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Stress-induced alterations in expression of c-fos protein (Fos) in mesencephalic dopamine (DA) neurons of the rat were examined in order to discern which midbrain DA neurons are metabolically activated by stress. Restraint stress for 30 min increased the number of DA neurons exhibiting Fos-like immunoreactivity in the ventral tegmental area (VTA), but not in the substantia nigra or retrorubral field. Stress elicited an increase in the number of DA neurons expressing Fos in specific nuclei within the VTA. Administration of the anxiogenic beta-carboline FG 7142 also increased the total number of VTA DA neurons expressing Fos protein, whereas pretreatment with an anxiolytic benzodiazepine (diazepam) partially prevented the stress-induced increase in Fos expression. Restraint stress for 30 min increased concentrations of the DA metabolite 3,4-dihydroxyphenylacetic acid (DOPAC) in the nucleus accumbens and striatum, as well as in the prefrontal cortex. Retrograde tracer studies revealed that stress increased Fos protein expression in a distinct subset of DA neurons projecting to the prefrontal cortex. In contrast, Fos expression was not increased in any DA neurons projecting to the nucleus accumbens. The present data indicate that there are at least two functionally distinct DA systems embedded within the prefrontal cortex of the rat.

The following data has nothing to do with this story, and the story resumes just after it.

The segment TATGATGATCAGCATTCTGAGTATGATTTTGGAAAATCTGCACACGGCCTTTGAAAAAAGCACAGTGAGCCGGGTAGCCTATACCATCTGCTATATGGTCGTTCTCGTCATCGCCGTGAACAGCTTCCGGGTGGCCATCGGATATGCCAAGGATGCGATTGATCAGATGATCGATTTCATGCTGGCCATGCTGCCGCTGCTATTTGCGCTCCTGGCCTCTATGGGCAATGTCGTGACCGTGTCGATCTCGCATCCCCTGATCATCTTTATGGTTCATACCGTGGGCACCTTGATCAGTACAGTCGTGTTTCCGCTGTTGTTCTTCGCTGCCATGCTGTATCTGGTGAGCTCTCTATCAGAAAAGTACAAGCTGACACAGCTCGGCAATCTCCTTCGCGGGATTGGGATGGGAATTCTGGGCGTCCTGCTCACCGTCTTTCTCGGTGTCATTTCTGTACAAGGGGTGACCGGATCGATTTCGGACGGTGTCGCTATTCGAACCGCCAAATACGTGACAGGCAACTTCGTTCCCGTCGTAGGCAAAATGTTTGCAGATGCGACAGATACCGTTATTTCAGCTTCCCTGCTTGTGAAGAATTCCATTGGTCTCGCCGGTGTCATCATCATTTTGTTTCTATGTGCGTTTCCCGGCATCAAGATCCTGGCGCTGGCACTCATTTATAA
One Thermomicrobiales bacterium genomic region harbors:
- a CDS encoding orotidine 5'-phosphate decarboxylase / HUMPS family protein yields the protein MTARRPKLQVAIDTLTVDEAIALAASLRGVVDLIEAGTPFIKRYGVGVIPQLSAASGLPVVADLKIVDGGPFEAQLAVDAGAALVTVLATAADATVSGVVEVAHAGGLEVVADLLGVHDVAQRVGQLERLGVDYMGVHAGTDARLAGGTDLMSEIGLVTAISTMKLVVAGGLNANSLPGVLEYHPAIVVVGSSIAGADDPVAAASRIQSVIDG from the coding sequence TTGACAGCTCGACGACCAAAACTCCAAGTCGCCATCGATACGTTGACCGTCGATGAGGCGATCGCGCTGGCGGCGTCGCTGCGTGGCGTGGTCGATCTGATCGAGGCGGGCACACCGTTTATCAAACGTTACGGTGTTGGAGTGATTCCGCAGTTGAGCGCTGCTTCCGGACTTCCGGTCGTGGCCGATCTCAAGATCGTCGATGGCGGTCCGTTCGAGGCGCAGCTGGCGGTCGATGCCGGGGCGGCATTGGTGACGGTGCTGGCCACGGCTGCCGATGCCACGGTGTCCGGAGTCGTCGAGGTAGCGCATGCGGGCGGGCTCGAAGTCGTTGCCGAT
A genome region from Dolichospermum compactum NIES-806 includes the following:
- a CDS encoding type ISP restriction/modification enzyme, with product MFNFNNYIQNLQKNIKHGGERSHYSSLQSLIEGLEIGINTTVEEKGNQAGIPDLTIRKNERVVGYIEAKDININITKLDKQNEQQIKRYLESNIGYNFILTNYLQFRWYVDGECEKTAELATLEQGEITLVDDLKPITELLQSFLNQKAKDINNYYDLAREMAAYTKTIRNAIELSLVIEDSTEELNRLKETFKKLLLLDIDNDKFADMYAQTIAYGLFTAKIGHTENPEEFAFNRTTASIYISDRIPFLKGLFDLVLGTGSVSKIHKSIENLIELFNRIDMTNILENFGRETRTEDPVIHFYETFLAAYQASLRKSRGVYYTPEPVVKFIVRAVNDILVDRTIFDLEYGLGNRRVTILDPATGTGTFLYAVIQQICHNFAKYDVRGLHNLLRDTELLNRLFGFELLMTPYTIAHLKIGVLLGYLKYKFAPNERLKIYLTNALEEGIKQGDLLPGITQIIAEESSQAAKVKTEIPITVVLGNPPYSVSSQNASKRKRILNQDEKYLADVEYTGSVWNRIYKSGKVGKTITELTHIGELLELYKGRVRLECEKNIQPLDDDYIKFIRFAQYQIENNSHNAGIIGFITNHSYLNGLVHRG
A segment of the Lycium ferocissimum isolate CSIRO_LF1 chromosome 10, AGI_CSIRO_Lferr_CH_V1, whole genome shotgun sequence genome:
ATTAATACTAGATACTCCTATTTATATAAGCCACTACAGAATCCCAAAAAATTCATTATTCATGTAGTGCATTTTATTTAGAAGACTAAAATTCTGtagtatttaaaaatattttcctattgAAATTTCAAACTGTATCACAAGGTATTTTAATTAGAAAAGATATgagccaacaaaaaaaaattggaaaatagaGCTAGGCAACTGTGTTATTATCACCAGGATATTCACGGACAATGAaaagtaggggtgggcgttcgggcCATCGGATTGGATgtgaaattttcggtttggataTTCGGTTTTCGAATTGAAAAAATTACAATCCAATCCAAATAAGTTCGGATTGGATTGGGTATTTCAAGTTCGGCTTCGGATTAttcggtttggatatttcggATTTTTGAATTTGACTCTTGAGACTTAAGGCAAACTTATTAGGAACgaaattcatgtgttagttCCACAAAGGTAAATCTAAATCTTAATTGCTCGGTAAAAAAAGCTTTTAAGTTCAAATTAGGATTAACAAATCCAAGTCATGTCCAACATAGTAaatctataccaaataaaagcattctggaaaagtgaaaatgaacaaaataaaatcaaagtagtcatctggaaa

A recent hypothesis of the pathogenesis of schizophrenia posits a developmentally-specific dysfunction of the dopaminergic innervation of the prefrontal cortex (PFC; Weinberger, 1987; Berman and Weinberger, 1990). It has been difficult to reconcile this hypothesis with the observation that all clinically effective antipsychotic drugs used for the treatment of schizophrenia block dopamine D2 receptors (see Deutch et al., 1991a). A resolution between the suggestion of functional dopamine (DA) "depletion" in the PFC and enhanced subcortical DA function was offered by studies of Carter, Pycock, and associates (Carter and Pycock, 1980; Pycock et al., 1980a, b). These investigators reported that depletion of DA in the rat PFC enhanced DA utilization in subcortical sites such as the nucleus accumbens septi (NAS) and striatum. Thus, a functional deficit in DA neurotransmission in the PFC would increase subcortical DA turnover, and the D2 receptor blockade induced by antipsychotic drugs would counteract the increase in dopaminergic tone in subcortical sites. This hypothesis has been particularly influential because it incorporates both an explanation for negative symptoms, which are thought to reflect cortical dysfunction (a derangement in DA transmission in the PFC), and the efficacy of antipsychotic drugs in the treatment of positive symptoms (arising from increases in subcortical DA tone). As attractive as this hypothesis has been, the physiological underpinnings that subserve such system interactions have remained elusive. Pycock, Carter, and colleagues (Carter and Pycock, 1980; Pycock et al., 1980a, b) reported that 6-hydroxydopamine (6-OHDA) lesions of the PFC increase DA levels and DA turnover in the striatum; certain aspects of their findings have been confirmed (Martin-Iversen et al., 1986; Leccese and Lyness, 1987; Haroutounian et al., 1988). However, other groups have been unable to confirm either the biochemical or behavioral findings of Pycock and associates (Joyce et al., 1983; Oades et al., 1986; Deutch et al., 1990). Moreover, Pycock and colleagues did not observe consistent effects of PFC DA deafferentation on various indices of subcortical DA function (Carter and Pycock, 1980; Pycock et al., 1980a, b). In light of the importance that such DA system interactions may have in the pathogenesis of schizophrenia, we have reinvestigated the effects of cortical DA lesions on subcortical DA function.